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TOPIC
Debugger disagrees with the FEZ Panda II!
Minor with 210 exp
2 years ago (modified)
Exp:   hardware / software   |   Own:   None
I have a function to check for NaN values in my code. As per the spec, this is done by comparing for equality against itself:

Code Language: C#
public static bool IsNaN(double x)
{
   return x != x;
}


I then pass it a value which is known to be NaN. This should return true. If I stick a breakpoint at the return line, and select "x != x", Visual Studio shows me that the value is true. Great! But when I do a "Debug.Print" on the result, I get false.

What the hell is going on here? Are floating point operations implemented incorrectly on the processor?

Is there any other way to detect a NaN value?

EDIT: Actually, it's better than that:
Code Language: C#
Debug.Print("" + nanValue != nanValue); //True
Debug.Print("" + IsNaN(nanValue)); //False

What's going on here?

Thanks
Employee
2 years ago
Exp:   Excellent hardware / Excellent software   |   Own:   Spider
There was something about this IIRC. Have you tried this on emulator?
Minor with 210 exp
2 years ago
Exp:   hardware / software   |   Own:   None
No. There wouldn't be any point. It works in the debugger, so it'll work in the emulator.

More info here:
http://stackoverflow.com/questions/6557344/what-is-causing-this-to-behave-strangely
Minor with 570 exp
2 years ago
Exp:   Good hardware / Excellent software   |   Own:   Panda II
This is code based on the IEEE standard 754 .

Code Language: C#
// @struct IEEE_DOUBLEREP | allows bit access to 8 byte floats
   //[StructLayout(LayoutKind.Sequential)]
   //public struct ieee_doublerep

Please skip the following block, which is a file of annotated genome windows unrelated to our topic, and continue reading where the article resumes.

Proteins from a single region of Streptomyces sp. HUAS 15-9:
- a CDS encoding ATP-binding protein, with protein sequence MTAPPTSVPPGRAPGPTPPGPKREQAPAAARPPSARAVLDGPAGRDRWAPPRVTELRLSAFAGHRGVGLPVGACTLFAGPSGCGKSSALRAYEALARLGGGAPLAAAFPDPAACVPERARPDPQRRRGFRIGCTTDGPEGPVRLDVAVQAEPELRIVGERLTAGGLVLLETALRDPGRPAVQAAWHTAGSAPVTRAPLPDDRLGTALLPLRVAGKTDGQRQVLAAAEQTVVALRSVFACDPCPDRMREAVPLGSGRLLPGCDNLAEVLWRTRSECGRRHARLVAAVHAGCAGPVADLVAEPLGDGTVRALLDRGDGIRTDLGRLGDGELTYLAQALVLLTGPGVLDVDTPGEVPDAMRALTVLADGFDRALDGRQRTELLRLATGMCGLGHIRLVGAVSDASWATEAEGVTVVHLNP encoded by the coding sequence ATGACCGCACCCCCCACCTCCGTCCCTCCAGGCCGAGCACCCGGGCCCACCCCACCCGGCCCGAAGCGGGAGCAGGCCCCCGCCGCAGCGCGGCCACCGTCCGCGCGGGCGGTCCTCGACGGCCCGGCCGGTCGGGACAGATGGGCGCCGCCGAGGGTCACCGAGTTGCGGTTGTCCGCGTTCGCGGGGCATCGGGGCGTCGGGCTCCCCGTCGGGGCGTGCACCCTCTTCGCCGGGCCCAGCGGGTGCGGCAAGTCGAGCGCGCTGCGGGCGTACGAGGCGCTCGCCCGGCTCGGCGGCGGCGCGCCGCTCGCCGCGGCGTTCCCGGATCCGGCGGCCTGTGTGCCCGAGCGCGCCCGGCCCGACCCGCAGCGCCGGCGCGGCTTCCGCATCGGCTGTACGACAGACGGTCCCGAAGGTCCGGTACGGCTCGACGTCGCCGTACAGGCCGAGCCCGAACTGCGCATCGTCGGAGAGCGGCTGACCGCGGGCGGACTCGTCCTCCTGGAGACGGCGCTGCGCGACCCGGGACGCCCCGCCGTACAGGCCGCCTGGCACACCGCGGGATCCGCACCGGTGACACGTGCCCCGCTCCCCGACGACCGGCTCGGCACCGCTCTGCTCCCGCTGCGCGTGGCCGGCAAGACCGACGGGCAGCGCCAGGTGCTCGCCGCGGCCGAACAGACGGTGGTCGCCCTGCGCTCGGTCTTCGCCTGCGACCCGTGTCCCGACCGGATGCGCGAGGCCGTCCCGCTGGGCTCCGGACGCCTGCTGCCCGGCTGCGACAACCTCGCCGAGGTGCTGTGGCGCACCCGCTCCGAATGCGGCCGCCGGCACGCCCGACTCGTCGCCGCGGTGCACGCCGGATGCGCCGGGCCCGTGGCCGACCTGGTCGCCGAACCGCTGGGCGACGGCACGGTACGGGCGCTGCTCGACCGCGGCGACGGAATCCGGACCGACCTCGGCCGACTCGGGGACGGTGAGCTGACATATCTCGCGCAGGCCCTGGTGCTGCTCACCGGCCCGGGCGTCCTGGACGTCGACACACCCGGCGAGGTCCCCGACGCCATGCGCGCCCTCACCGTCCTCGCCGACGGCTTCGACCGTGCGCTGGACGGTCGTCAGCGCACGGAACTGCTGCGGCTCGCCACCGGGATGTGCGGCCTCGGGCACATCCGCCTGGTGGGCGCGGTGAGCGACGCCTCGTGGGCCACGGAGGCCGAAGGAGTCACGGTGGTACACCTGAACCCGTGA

//{
   //    ulong low_mantissa;     // @field low 16 bits of mantissa
   //    ushort mid_mantissa; // @field mid 16 bits of mantissa
   //    uint high_mantissa:4;      // @field high 4 bits of mantissa
   //    uint exponent:11;       // @field exponent of floating point number
   //    uint sign:1;            // @field sign of floating point number
   //};

   public struct DoubleEx
   {
      public const long NANMASK = 0x7FF0000000000000;
      public const long INFINITYMASK = 0x000FFFFFFFFFFFFF;

      public const double NaN = 0.0f / 0.0f;
      public const double NegativeInfinity = -1.0f / 0.0f;
      public const double PositiveInfinity = 1.0f / 0.0f;
      public static bool IsNaNBad(double x)
      {
         return x != x;
      }

      public unsafe static bool IsNaN(double value)        
      {
         long rep = *((long*)&value);
         return ((rep & NANMASK) == NANMASK &&
               ((rep & INFINITYMASK) != 0));
      }

      public unsafe static bool IsPositiveInfinity(double value)
      {
         double negInf = DoubleEx.PositiveInfinity;
         return *((long*)&value) == *((long*)&negInf);
      }

      public unsafe static bool IsNegativeInfinity(double value)
      {
         double posInf = DoubleEx.PositiveInfinity;
         return *((long*)&value) == *((long*)&posInf);
      }

      public unsafe static bool IsInfinite(double x)
      {
         long rep = *((long*)&x);
         return ((rep & NANMASK) == NANMASK &&
               ((rep & INFINITYMASK) == 0));
      }
   }

Legend with 59,767 exp
2 years ago
Exp:   Good hardware / Excellent software   |   Own:   CANxtra, Cerberus, Cerbot, Cobra, Cobra II, Domino, EMX, G120, G400, Game-O, Hydra, Medusa, Panda, Panda II, Raptor, Spider
When using Debub.Print, all values should be strings.

For example,

Debug.Print("xxx=" + (1 == 1).ToStrilng());

See if that helps.

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